Options are getting limited for travelers looking to fly with unconventional animal companions. Southwest Airlines is the latest carrier to restrict the creatures allowed for emotional support on planes.
The new rules kick in Sept. 17 and mean Southwest passengers can no longer bring along emotional support animals that aren't dogs or cats, which must be on a leash or in a carrier, and limited to one per customer. Those traveling with an emotional support animal also need to bring along a current letter from a doctor or licensed mental health professional, Southwest said.
In addition, Southwest is restricting allowable trained service animals to dogs, cats and miniature horses. Any animals engaging in disruptive behavior like growling or urinating in the gate area may be denied boarding.
The carrier's announcement follows similar moves by airlines including United, JetBlue, American and Delta, all of which have cracked down on letting creatures like snakes, spiders or peacocks on planes.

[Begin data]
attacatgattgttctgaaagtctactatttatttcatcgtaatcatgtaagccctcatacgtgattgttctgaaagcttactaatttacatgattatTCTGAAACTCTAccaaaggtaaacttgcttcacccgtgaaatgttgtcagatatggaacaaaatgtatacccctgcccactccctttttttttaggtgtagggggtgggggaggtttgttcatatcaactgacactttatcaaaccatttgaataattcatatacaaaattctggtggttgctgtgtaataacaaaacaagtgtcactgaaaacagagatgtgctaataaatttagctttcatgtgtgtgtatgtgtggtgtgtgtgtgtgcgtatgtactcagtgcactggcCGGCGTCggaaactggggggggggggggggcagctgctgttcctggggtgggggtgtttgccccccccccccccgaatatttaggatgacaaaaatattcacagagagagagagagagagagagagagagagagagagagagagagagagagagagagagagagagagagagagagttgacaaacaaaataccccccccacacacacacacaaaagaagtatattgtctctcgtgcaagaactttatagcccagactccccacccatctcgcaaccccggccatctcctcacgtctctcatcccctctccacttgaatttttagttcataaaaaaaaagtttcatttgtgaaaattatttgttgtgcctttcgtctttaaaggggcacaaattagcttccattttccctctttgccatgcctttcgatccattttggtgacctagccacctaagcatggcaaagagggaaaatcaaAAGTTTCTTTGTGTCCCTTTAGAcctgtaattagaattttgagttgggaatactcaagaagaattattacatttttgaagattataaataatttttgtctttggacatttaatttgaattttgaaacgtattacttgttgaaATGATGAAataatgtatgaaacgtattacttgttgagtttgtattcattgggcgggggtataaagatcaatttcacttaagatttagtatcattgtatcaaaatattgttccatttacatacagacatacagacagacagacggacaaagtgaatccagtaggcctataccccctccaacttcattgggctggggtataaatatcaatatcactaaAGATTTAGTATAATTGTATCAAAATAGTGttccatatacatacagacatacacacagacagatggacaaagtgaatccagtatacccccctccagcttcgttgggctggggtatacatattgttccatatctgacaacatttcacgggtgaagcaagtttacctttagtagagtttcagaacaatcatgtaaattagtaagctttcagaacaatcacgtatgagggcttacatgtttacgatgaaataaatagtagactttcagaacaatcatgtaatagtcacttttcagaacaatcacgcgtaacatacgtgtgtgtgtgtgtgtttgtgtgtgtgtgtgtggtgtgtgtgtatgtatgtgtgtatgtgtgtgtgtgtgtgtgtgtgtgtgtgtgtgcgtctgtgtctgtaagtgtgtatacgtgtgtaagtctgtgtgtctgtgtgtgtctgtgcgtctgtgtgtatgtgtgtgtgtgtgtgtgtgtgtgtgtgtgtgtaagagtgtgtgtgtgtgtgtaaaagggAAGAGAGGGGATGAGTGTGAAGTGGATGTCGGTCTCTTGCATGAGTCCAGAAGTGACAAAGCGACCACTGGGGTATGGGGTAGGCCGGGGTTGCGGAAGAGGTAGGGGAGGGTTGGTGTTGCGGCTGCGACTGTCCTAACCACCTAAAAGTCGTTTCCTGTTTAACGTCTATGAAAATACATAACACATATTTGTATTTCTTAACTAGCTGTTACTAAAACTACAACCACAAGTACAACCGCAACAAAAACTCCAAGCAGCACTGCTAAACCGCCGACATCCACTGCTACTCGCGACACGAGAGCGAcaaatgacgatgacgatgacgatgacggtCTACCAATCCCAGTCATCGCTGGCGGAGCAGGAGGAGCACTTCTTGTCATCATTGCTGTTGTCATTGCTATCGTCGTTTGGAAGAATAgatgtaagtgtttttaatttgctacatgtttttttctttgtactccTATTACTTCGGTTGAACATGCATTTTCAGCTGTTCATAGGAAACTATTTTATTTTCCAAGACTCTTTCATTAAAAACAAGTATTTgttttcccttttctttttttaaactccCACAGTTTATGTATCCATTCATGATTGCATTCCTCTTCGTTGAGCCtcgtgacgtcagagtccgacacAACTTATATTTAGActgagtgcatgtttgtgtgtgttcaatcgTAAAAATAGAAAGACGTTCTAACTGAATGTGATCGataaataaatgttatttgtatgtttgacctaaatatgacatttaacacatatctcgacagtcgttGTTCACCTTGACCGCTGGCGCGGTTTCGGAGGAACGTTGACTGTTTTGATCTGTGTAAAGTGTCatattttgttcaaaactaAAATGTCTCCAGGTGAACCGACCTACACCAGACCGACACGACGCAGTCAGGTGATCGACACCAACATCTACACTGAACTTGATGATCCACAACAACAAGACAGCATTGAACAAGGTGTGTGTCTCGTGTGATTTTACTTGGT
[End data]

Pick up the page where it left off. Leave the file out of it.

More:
United's policy on comfort animals changed in March after an incident involving an emotional support peacock, which a passenger attempted to take on a cross-country flight in January. Upon toughening its requirements in the same month, Delta reported an 84 percent hike in animal incidents since 2016, including the mauling of a passenger by a 50-pound dog on a flight from Atlanta to San Diego last year.
U.S. airlines flew 751,000 emotional support animals last year, up 80 percent from 2016, according to the industry group Airlines for America.
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